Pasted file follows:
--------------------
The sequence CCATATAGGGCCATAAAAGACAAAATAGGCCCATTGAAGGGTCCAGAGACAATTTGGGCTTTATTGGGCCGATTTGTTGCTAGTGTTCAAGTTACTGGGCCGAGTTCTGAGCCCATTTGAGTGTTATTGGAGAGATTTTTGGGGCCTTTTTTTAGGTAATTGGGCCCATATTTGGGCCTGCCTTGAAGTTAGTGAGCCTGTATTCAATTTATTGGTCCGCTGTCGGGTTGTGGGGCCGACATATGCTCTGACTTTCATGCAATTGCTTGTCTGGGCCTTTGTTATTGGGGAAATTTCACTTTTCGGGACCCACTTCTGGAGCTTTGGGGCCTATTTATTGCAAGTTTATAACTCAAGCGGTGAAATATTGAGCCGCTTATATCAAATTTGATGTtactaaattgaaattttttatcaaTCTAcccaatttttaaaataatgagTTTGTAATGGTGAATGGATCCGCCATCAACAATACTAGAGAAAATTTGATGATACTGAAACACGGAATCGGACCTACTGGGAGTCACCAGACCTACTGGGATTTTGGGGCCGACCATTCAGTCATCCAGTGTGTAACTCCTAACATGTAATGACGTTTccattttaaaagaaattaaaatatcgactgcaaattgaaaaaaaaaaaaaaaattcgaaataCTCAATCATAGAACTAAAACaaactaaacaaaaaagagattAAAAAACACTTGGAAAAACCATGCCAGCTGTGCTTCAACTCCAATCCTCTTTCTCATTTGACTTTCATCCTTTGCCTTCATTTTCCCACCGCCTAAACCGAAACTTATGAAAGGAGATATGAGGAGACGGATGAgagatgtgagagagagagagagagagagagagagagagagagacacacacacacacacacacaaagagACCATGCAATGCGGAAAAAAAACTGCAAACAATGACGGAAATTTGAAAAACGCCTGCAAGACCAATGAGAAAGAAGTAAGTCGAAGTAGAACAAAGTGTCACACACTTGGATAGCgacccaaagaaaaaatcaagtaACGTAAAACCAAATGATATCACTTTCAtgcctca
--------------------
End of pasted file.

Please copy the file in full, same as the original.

The sequence CCATATAGGGCCATAAAAGACAAAATAGGCCCATTGAAGGGTCCAGAGACAATTTGGGCTTTATTGGGCCGATTTGTTGCTAGTGTTCAAGTTACTGGGCCGAGTTCTGAGCCCATTTGAGTGTTATTGGAGAGATTTTTGGGGCCTTTTTTTAGGTAATTGGGCCCATATTTGGGCCTGCCTTGAAGTTAGTGAGCCTGTATTCAATTTATTGGTCCGCTGTCGGGTTGTGGGGCCGACATATGCTCTGACTTTCATGCAATTGCTTGTCTGGGCCTTTGTTATTGGGGAAATTTCACTTTTCGGGACCCACTTCTGGAGCTTTGGGGCCTATTTATTGCAAGTTTATAACTCAAGCGGTGAAATATTGAGCCGCTTATATCAAATTTGATGTtactaaattgaaattttttatcaaTCTAcccaatttttaaaataatgagTTTGTAATGGTGAATGGATCCGCCATCAACAATACTAGAGAAAATTTGATGATACTGAAACACGGAATCGGACCTACTGGGAGTCACCAGACCTACTGGGATTTTGGGGCCGACCATTCAGTCATCCAGTGTGTAACTCCTAACATGTAATGACGTTTccattttaaaagaaattaaaatatcgactgcaaattgaaaaaaaaaaaaaaaattcgaaataCTCAATCATAGAACTAAAACaaactaaacaaaaaagagattAAAAAACACTTGGAAAAACCATGCCAGCTGTGCTTCAACTCCAATCCTCTTTCTCATTTGACTTTCATCCTTTGCCTTCATTTTCCCACCGCCTAAACCGAAACTTATGAAAGGAGATATGAGGAGACGGATGAgagatgtgagagagagagagagagagagagagagagagagagacacacacacacacacacacaaagagACCATGCAATGCGGAAAAAAAACTGCAAACAATGACGGAAATTTGAAAAACGCCTGCAAGACCAATGAGAAAGAAGTAAGTCGAAGTAGAACAAAGTGTCACACACTTGGATAGCgacccaaagaaaaaatcaagtaACGTAAAACCAAATGATATCACTTTCAtgcctca